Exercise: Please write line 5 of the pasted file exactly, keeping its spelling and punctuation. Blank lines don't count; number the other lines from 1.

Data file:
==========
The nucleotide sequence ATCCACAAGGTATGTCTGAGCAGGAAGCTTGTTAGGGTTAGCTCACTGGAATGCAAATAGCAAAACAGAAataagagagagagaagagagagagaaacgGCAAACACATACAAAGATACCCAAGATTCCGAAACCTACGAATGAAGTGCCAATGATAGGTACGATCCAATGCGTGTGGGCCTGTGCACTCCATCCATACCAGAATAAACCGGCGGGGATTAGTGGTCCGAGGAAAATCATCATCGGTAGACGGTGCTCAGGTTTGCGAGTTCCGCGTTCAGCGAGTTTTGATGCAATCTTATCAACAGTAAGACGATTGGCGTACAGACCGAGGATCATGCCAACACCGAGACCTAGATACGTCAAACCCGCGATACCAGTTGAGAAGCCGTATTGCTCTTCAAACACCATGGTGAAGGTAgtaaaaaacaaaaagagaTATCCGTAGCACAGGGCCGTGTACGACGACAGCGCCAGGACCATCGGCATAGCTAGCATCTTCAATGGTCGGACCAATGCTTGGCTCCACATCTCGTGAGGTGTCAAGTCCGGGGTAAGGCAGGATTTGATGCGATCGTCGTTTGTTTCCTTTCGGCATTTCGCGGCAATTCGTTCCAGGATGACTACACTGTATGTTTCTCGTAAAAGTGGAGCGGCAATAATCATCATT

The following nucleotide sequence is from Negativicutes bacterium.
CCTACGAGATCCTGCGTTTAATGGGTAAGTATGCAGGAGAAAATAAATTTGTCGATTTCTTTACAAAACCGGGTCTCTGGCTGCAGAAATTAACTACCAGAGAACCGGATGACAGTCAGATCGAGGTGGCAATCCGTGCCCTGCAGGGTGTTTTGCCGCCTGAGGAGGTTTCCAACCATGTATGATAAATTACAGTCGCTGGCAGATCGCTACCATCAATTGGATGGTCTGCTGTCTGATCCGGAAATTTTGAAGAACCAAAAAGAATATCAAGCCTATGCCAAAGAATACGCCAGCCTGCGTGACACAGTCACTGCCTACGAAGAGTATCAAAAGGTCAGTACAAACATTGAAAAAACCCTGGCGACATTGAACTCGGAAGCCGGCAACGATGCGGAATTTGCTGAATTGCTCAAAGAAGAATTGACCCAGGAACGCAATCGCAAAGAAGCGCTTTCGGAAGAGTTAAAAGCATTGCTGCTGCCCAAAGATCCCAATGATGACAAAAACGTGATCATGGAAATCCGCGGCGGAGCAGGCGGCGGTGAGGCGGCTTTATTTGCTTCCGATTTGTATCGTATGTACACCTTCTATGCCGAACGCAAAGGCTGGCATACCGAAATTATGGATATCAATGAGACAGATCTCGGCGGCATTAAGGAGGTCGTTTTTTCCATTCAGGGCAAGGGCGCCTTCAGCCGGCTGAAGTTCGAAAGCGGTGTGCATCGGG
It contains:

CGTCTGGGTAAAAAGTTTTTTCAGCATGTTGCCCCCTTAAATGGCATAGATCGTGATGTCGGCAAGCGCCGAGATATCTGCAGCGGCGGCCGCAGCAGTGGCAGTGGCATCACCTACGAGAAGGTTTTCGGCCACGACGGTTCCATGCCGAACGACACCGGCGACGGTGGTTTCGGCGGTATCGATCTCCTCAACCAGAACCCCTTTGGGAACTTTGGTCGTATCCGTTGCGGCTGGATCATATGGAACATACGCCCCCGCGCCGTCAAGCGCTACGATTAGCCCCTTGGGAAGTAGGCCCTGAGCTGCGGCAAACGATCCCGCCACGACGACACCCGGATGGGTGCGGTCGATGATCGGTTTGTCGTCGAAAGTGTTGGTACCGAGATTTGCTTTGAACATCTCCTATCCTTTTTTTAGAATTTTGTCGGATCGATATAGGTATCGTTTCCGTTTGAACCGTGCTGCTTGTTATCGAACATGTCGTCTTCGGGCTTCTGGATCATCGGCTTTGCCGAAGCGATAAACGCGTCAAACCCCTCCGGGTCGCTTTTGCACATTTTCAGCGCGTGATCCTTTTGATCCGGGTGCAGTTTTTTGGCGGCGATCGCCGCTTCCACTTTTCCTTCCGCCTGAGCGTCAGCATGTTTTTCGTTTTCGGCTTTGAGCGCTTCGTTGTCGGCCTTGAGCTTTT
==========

CGTCTGGGTAAAAAGTTTTTTCAGCATGTTGCCCCCTTAAATGGCATAGATCGTGATGTCGGCAAGCGCCGAGATATCTGCAGCGGCGGCCGCAGCAGTGGCAGTGGCATCACCTACGAGAAGGTTTTCGGCCACGACGGTTCCATGCCGAACGACACCGGCGACGGTGGTTTCGGCGGTATCGATCTCCTCAACCAGAACCCCTTTGGGAACTTTGGTCGTATCCGTTGCGGCTGGATCATATGGAACATACGCCCCCGCGCCGTCAAGCGCTACGATTAGCCCCTTGGGAAGTAGGCCCTGAGCTGCGGCAAACGATCCCGCCACGACGACACCCGGATGGGTGCGGTCGATGATCGGTTTGTCGTCGAAAGTGTTGGTACCGAGATTTGCTTTGAACATCTCCTATCCTTTTTTTAGAATTTTGTCGGATCGATATAGGTATCGTTTCCGTTTGAACCGTGCTGCTTGTTATCGAACATGTCGTCTTCGGGCTTCTGGATCATCGGCTTTGCCGAAGCGATAAACGCGTCAAACCCCTCCGGGTCGCTTTTGCACATTTTCAGCGCGTGATCCTTTTGATCCGGGTGCAGTTTTTTGGCGGCGATCGCCGCTTCCACTTTTCCTTCCGCCTGAGCGTCAGCATGTTTTTCGTTTTCGGCTTTGAGCGCTTCGTTGTCGGCCTTGAGCTTTT